Are You Being Served?
Are you being amused?
I'm sure most of you have heard the traditional wisdom that comedy is more difficult to carry off than drama and such would seem to be the case with Garland Civic Theatre's current production of Are You Being Served? Taken from the tremendously popular BBC series of the same name and written by its original creators Jeremy Lloyd and David Croft, this stage version is fun and clever enough, but there's no breathing room, no modulation, and (even for adults) a little bit of raunch goes a long way.
In the great tradition of vaudeville the bawdy sight gags and prurient puns come fast and steady but pretty soon you start to tire of the constant sharp jab to the ribs. Sometimes the dividing line between a substantial narrative from which humor can emerge and a skeleton upon which you can hang as many gags as possible is very fine indeed.
Perhaps applying the structural demands of a weekly situation comedy to a full-length play was part of the problem. All the traditional components of television sketch comedy are here. The outlandish costumes, the slapstick, the crazy wigs, rim-shot and blue humor. Levity is a tonic to the famished spirit and we all long for it, but, as with most artistic skills it can be much less easier than it looks. It may just be too difficult for any cast to bring off this wealth of material and have it feel spontaneous.
"Are You Being Served?" is set in a British department store and the coastal resort where the same employees take a holiday together. The characters range from the jovial to the arrogant, from the prim to the saucy. The acting is quite capable, all the performers are equal to the challenge and contribute to the goofiness and eccentric shtick at the core of this show. You have to admire the physical comedy when you see the whole cast dancing in lederhosen or under attack from their evening seafood repast.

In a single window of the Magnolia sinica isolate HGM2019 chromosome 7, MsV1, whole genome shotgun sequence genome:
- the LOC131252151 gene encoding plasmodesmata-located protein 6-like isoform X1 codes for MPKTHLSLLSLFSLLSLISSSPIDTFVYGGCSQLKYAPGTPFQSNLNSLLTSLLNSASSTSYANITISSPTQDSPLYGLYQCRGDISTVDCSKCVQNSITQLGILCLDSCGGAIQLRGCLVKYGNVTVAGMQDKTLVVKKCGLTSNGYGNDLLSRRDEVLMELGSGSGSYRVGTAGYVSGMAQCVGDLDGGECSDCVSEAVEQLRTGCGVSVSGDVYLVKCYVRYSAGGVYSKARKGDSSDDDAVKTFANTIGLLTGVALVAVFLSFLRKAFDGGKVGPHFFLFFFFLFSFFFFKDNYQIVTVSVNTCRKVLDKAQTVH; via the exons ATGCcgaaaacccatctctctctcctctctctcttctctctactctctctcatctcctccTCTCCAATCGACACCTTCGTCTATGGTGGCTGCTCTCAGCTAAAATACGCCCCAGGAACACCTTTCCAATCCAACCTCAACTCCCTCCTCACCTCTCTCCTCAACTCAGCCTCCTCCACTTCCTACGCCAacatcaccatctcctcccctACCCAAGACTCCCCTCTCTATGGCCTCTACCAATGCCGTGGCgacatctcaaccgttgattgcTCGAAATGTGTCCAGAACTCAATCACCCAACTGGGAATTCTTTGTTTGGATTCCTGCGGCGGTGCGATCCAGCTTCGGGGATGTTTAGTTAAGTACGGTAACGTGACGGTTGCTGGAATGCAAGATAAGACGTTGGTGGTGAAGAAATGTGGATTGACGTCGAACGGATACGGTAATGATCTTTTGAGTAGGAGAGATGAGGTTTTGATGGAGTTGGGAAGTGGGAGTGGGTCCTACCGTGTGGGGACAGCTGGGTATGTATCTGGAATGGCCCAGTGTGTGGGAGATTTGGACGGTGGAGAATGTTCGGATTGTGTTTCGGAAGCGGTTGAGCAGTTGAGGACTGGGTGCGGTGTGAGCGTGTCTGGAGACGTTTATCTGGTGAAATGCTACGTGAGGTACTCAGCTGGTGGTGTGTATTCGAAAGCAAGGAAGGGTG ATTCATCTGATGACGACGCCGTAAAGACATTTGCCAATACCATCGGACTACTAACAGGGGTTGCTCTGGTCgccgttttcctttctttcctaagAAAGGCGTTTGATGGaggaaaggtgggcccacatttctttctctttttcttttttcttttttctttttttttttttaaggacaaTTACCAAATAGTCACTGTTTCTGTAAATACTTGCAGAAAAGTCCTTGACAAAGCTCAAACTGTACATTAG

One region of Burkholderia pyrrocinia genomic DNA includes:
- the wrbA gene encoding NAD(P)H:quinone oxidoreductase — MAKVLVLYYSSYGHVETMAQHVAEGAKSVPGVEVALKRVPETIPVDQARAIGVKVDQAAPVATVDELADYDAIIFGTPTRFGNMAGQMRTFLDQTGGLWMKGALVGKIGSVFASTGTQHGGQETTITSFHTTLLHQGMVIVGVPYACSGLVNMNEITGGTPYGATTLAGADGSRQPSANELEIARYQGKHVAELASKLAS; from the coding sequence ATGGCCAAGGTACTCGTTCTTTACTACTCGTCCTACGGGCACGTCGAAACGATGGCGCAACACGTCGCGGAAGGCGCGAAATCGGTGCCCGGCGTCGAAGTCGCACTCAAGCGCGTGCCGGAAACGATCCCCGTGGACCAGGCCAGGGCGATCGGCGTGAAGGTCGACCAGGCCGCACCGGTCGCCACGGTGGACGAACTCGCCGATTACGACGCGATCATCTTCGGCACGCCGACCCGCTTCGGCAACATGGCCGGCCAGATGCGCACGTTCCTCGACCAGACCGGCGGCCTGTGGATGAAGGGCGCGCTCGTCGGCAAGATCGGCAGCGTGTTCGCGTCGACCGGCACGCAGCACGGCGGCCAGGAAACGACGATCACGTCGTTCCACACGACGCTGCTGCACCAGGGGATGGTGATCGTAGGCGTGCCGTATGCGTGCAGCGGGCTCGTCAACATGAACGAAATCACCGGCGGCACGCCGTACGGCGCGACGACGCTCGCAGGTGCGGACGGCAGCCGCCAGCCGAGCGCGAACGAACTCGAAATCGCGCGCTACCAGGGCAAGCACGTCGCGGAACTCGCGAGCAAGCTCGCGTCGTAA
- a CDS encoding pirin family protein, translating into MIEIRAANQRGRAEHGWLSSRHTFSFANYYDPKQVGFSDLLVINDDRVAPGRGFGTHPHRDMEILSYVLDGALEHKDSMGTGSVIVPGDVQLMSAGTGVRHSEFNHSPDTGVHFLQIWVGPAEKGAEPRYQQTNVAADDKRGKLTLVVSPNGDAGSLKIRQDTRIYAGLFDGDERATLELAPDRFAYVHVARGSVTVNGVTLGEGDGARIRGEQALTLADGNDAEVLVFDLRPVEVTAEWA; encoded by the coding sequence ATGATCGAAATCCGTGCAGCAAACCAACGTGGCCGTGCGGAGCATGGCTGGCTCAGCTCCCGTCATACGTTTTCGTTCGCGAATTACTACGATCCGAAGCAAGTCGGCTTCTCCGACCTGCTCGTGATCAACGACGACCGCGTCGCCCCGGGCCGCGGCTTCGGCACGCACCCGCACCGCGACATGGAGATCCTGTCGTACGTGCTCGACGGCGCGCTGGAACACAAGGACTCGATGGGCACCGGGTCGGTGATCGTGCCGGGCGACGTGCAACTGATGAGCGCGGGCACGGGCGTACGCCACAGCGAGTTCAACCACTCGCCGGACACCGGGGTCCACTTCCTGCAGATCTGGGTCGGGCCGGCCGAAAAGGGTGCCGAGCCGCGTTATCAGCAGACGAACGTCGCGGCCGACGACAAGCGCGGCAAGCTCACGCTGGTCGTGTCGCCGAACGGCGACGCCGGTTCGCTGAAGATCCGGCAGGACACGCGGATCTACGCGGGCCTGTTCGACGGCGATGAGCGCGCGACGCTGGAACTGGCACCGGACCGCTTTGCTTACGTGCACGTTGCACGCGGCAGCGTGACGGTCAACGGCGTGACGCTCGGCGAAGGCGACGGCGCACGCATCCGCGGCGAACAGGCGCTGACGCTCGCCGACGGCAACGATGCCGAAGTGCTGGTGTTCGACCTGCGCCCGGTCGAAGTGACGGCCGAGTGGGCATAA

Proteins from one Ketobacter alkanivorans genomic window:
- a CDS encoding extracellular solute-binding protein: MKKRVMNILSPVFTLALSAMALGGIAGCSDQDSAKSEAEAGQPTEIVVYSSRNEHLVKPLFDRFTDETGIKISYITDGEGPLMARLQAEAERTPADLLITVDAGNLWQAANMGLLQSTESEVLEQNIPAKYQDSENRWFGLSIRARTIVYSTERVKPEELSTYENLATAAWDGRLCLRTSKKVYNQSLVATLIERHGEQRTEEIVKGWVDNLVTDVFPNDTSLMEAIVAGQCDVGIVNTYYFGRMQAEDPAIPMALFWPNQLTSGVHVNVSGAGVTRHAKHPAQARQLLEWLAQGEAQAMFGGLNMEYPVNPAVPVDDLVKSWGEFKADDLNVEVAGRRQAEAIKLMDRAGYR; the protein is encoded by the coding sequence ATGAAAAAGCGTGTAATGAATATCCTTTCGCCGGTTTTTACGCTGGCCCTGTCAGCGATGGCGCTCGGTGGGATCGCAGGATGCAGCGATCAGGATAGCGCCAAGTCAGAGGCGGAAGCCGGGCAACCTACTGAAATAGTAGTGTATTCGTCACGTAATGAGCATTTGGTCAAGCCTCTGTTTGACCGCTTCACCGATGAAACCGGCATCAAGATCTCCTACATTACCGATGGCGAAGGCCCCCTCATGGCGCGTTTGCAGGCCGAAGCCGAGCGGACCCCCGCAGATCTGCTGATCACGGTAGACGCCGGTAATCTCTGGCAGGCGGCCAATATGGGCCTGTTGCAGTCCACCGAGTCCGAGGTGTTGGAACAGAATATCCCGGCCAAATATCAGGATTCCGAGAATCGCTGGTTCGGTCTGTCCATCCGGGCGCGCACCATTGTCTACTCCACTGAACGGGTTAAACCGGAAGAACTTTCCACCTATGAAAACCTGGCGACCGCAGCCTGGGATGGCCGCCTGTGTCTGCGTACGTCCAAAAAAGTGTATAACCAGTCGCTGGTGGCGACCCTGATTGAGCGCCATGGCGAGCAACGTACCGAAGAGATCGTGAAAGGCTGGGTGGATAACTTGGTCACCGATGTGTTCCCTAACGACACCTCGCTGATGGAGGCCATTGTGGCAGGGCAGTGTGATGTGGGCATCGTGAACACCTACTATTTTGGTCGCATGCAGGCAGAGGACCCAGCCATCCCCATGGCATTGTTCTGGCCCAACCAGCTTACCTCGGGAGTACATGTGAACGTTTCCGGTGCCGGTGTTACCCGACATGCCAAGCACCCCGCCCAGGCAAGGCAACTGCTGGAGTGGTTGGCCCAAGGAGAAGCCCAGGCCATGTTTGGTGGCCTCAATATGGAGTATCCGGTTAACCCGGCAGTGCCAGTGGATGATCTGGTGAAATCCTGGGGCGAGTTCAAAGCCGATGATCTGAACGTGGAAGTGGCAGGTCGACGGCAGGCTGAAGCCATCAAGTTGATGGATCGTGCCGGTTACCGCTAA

The production is a classic example of ensemble acting, the cast operates well together, hitting their marks, seizing their cues and sparking the energy. Susan McMath Platt as Mrs. Slocombe and Jon Morehouse as Mr. Humphries were especially delightful. Ms. Platt brings a rich ?clat to her moments whether she is tipsy or flirtatious. Humphries is not the most enlightened depiction of a gay man you'll ever see, but, Mr. Morehouse has a lightness and nonchalance that is fey genius.
The set design (thanks to Wade Giampa) is true to the details of popular sitcom down to the elevators and sales counters. The second act milieu at the resort is well conceived and versatile, with its cabanas and outhouse straight out of "Lil Abner." Marisa Doerfler's costume design is inventive and giddy, whether she is supplying Alpine Dancing Costumes, pajamas, or knickers in homage to the Union Jack.
Garland Civic Theatre presents: Are you being served? by Jeremy Lloyd and David Croft. Directed by Linda Ewing. Playing Thursdays through Sunday, March 6-29th. Granville Arts Center. 300 North Fifth Street in downtown Garland. Tickets which are $16 to $20 with discounts for youth, seniors, and groups can be ordered by calling 972-205-2790. Susan McMath Platt as Mrs. Slocombe, Stefanie Darrah as Miss Brahms, Nick Haley as Mr. Lucas, Jon Morehouse as Mr. Humphries, Reg Platt as Mr. Grainger, Ben Westfried as Captain Peacock, and Jim Welch as Mr. Rumbold. Others in the cast, Elaine Erback, Jackie L. Kemp, Paul MacKenzie, and Lindsey Petropoulos, will play multiple roles.